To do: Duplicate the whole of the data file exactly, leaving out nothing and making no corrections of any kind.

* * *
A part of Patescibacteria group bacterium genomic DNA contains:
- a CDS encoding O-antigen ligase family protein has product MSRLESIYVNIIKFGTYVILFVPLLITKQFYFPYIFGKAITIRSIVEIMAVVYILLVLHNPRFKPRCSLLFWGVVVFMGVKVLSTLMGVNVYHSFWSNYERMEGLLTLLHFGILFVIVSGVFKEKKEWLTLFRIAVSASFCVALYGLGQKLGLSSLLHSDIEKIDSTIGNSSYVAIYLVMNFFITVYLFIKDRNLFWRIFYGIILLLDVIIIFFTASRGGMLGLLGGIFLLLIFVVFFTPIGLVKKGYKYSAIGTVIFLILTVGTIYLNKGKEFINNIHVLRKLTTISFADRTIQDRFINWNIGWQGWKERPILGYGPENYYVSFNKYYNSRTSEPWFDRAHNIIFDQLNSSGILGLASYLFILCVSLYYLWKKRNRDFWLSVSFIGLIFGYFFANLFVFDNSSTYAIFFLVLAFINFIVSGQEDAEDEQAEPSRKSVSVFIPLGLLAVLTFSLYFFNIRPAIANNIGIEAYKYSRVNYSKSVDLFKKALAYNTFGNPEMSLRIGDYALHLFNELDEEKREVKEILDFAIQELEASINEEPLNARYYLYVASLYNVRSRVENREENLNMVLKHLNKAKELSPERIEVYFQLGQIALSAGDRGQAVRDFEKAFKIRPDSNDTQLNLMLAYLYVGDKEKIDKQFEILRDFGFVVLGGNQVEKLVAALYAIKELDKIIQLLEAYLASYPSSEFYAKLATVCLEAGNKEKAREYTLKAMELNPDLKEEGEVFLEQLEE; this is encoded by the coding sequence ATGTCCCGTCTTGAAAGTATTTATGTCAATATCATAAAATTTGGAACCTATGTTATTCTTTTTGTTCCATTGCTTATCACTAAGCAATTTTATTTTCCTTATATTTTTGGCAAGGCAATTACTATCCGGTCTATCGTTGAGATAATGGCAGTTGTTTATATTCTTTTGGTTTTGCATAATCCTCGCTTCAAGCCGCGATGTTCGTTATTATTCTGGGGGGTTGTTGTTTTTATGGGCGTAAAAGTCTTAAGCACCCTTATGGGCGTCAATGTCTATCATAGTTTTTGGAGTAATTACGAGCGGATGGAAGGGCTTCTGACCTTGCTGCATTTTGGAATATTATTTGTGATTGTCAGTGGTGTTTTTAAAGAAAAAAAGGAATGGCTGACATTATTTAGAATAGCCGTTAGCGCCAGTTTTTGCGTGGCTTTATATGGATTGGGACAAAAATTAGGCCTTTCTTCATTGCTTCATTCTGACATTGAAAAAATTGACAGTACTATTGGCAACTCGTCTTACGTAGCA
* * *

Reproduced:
A part of Patescibacteria group bacterium genomic DNA contains:
- a CDS encoding O-antigen ligase family protein has product MSRLESIYVNIIKFGTYVILFVPLLITKQFYFPYIFGKAITIRSIVEIMAVVYILLVLHNPRFKPRCSLLFWGVVVFMGVKVLSTLMGVNVYHSFWSNYERMEGLLTLLHFGILFVIVSGVFKEKKEWLTLFRIAVSASFCVALYGLGQKLGLSSLLHSDIEKIDSTIGNSSYVAIYLVMNFFITVYLFIKDRNLFWRIFYGIILLLDVIIIFFTASRGGMLGLLGGIFLLLIFVVFFTPIGLVKKGYKYSAIGTVIFLILTVGTIYLNKGKEFINNIHVLRKLTTISFADRTIQDRFINWNIGWQGWKERPILGYGPENYYVSFNKYYNSRTSEPWFDRAHNIIFDQLNSSGILGLASYLFILCVSLYYLWKKRNRDFWLSVSFIGLIFGYFFANLFVFDNSSTYAIFFLVLAFINFIVSGQEDAEDEQAEPSRKSVSVFIPLGLLAVLTFSLYFFNIRPAIANNIGIEAYKYSRVNYSKSVDLFKKALAYNTFGNPEMSLRIGDYALHLFNELDEEKREVKEILDFAIQELEASINEEPLNARYYLYVASLYNVRSRVENREENLNMVLKHLNKAKELSPERIEVYFQLGQIALSAGDRGQAVRDFEKAFKIRPDSNDTQLNLMLAYLYVGDKEKIDKQFEILRDFGFVVLGGNQVEKLVAALYAIKELDKIIQLLEAYLASYPSSEFYAKLATVCLEAGNKEKAREYTLKAMELNPDLKEEGEVFLEQLEE; this is encoded by the coding sequence ATGTCCCGTCTTGAAAGTATTTATGTCAATATCATAAAATTTGGAACCTATGTTATTCTTTTTGTTCCATTGCTTATCACTAAGCAATTTTATTTTCCTTATATTTTTGGCAAGGCAATTACTATCCGGTCTATCGTTGAGATAATGGCAGTTGTTTATATTCTTTTGGTTTTGCATAATCCTCGCTTCAAGCCGCGATGTTCGTTATTATTCTGGGGGGTTGTTGTTTTTATGGGCGTAAAAGTCTTAAGCACCCTTATGGGCGTCAATGTCTATCATAGTTTTTGGAGTAATTACGAGCGGATGGAAGGGCTTCTGACCTTGCTGCATTTTGGAATATTATTTGTGATTGTCAGTGGTGTTTTTAAAGAAAAAAAGGAATGGCTGACATTATTTAGAATAGCCGTTAGCGCCAGTTTTTGCGTGGCTTTATATGGATTGGGACAAAAATTAGGCCTTTCTTCATTGCTTCATTCTGACATTGAAAAAATTGACAGTACTATTGGCAACTCGTCTTACGTAGCA